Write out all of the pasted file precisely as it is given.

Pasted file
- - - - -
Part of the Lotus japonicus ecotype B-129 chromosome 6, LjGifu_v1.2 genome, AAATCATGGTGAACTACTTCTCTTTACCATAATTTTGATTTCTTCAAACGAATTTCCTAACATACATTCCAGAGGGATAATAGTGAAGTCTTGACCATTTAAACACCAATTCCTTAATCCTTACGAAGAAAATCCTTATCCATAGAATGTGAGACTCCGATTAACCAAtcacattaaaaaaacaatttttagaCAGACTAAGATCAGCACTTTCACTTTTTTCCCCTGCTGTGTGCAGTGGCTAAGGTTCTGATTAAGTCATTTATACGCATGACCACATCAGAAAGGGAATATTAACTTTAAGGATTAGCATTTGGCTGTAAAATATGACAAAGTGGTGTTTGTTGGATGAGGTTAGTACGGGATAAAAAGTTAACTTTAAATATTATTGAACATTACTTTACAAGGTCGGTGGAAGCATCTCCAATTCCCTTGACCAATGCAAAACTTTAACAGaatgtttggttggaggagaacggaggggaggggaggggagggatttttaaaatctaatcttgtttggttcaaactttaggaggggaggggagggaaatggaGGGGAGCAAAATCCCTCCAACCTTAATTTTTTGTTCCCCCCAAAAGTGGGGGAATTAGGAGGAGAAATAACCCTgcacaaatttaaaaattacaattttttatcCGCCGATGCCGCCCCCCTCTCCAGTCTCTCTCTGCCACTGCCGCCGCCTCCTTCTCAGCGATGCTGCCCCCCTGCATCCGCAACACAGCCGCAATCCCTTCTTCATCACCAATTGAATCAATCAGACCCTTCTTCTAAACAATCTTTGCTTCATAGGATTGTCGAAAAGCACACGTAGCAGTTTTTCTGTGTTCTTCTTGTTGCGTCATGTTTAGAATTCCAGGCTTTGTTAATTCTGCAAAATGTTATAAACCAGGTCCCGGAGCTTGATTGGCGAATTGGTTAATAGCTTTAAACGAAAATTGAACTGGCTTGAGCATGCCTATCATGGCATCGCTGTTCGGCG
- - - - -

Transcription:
Part of the Lotus japonicus ecotype B-129 chromosome 6, LjGifu_v1.2 genome, AAATCATGGTGAACTACTTCTCTTTACCATAATTTTGATTTCTTCAAACGAATTTCCTAACATACATTCCAGAGGGATAATAGTGAAGTCTTGACCATTTAAACACCAATTCCTTAATCCTTACGAAGAAAATCCTTATCCATAGAATGTGAGACTCCGATTAACCAAtcacattaaaaaaacaatttttagaCAGACTAAGATCAGCACTTTCACTTTTTTCCCCTGCTGTGTGCAGTGGCTAAGGTTCTGATTAAGTCATTTATACGCATGACCACATCAGAAAGGGAATATTAACTTTAAGGATTAGCATTTGGCTGTAAAATATGACAAAGTGGTGTTTGTTGGATGAGGTTAGTACGGGATAAAAAGTTAACTTTAAATATTATTGAACATTACTTTACAAGGTCGGTGGAAGCATCTCCAATTCCCTTGACCAATGCAAAACTTTAACAGaatgtttggttggaggagaacggaggggaggggaggggagggatttttaaaatctaatcttgtttggttcaaactttaggaggggaggggagggaaatggaGGGGAGCAAAATCCCTCCAACCTTAATTTTTTGTTCCCCCCAAAAGTGGGGGAATTAGGAGGAGAAATAACCCTgcacaaatttaaaaattacaattttttatcCGCCGATGCCGCCCCCCTCTCCAGTCTCTCTCTGCCACTGCCGCCGCCTCCTTCTCAGCGATGCTGCCCCCCTGCATCCGCAACACAGCCGCAATCCCTTCTTCATCACCAATTGAATCAATCAGACCCTTCTTCTAAACAATCTTTGCTTCATAGGATTGTCGAAAAGCACACGTAGCAGTTTTTCTGTGTTCTTCTTGTTGCGTCATGTTTAGAATTCCAGGCTTTGTTAATTCTGCAAAATGTTATAAACCAGGTCCCGGAGCTTGATTGGCGAATTGGTTAATAGCTTTAAACGAAAATTGAACTGGCTTGAGCATGCCTATCATGGCATCGCTGTTCGGCG